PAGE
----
1.3 Definition of main employment
Aggregating data at the individual-year level requires to define for each individual her main employment in the year. I select the employment with (in successive order) the highest number of working days, the highest wage, a full-time position (if any), and the highest number of worked hours. If there are still ties after applying those criteria, I choose the job with the last SIREN in lexicographical order—to keep the code deterministic. Finally, if several observations resisted to the last iteration, I would consider them as authentic doubles and eliminate them—which does not happen here. We define job characteristics (private/public sector, industry, geographic location, firm’s size, full-time/part-time, but also seniority) at the individual-year level as being related to the main employment. I sum wages and working hours, and define working days as the minimum of 360 (the annual number of working days in the DADS by convention) and the sum of working days over the whole year.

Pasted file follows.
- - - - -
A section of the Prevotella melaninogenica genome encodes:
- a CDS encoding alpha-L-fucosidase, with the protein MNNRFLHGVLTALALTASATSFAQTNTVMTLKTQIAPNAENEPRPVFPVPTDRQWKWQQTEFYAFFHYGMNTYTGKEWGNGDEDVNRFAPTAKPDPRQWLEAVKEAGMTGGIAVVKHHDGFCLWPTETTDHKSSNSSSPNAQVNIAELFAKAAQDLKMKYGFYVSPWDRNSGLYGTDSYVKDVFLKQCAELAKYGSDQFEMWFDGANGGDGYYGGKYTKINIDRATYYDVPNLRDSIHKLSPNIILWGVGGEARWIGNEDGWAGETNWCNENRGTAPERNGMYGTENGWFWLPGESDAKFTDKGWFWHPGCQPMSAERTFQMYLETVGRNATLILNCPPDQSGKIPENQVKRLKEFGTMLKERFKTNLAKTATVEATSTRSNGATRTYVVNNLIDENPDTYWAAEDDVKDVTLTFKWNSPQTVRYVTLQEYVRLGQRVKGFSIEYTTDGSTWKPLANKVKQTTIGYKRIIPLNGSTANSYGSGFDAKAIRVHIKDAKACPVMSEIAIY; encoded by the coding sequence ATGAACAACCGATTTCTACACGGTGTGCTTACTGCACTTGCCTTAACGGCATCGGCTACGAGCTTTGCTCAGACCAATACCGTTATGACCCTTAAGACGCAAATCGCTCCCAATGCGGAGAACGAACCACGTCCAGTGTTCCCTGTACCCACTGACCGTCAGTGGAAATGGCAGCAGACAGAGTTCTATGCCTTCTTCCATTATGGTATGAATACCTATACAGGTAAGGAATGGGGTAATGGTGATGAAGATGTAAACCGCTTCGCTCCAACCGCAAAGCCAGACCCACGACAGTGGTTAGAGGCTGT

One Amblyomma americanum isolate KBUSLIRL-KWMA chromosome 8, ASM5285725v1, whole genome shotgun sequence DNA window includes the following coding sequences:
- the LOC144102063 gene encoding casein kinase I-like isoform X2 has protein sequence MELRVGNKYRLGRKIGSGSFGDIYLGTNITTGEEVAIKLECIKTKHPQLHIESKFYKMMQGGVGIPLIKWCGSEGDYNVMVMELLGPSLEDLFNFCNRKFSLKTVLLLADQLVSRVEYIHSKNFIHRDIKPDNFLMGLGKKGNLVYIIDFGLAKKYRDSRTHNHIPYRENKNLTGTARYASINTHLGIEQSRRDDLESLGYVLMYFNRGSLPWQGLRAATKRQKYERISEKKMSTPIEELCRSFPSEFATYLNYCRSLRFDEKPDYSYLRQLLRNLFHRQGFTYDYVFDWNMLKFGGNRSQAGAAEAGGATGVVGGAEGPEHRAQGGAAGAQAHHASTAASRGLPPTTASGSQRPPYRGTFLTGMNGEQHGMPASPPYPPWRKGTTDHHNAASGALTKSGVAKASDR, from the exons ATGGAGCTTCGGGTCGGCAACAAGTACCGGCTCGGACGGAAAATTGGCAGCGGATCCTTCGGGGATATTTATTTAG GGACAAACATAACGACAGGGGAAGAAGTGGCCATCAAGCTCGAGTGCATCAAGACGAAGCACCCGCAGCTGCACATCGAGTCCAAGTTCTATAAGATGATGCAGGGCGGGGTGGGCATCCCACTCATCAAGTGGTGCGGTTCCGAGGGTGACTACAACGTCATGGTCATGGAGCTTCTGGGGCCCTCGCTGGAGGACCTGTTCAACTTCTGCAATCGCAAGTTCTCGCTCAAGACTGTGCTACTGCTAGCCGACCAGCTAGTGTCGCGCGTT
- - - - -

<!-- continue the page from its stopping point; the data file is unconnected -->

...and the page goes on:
1.4 Computation of experience
Mincer (1958) demonstrated how important it is to control properly for experience and seniority in wage equations. I devote much attention to compute these variables as precisely as possible. Seniority is defined as the difference between the current date and the first appearance of a pair (individual, firm). Thanks to the comprehensive nature of the DADS panel, it is possible to reconstitute the whole salaried career of an individual, hence to compute his experience from observed working times. Experience will thus be defined as closely as possible as the amount of salaried time spent on the labor market. Since worked hours have been available from 1995 onwards only, I restrict my attention to individuals who entered the panel after 1995. I consider that workers increase their full-time/part-time experience variable every year by their share of working hours expressed in full-time units (FTU).
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Wilner, L. Worker-firm matching and the parenthood pay gap: Evidence from linked employer-employee data. J Popul Econ 29, 991–1023 (2016). https://doi.org/10.1007/s00148-016-0597-9
- High dimensional fixed effects
- Worker-firm matching
- Parenthood pay gap
- Gender inequalities
- Linked employer-employee data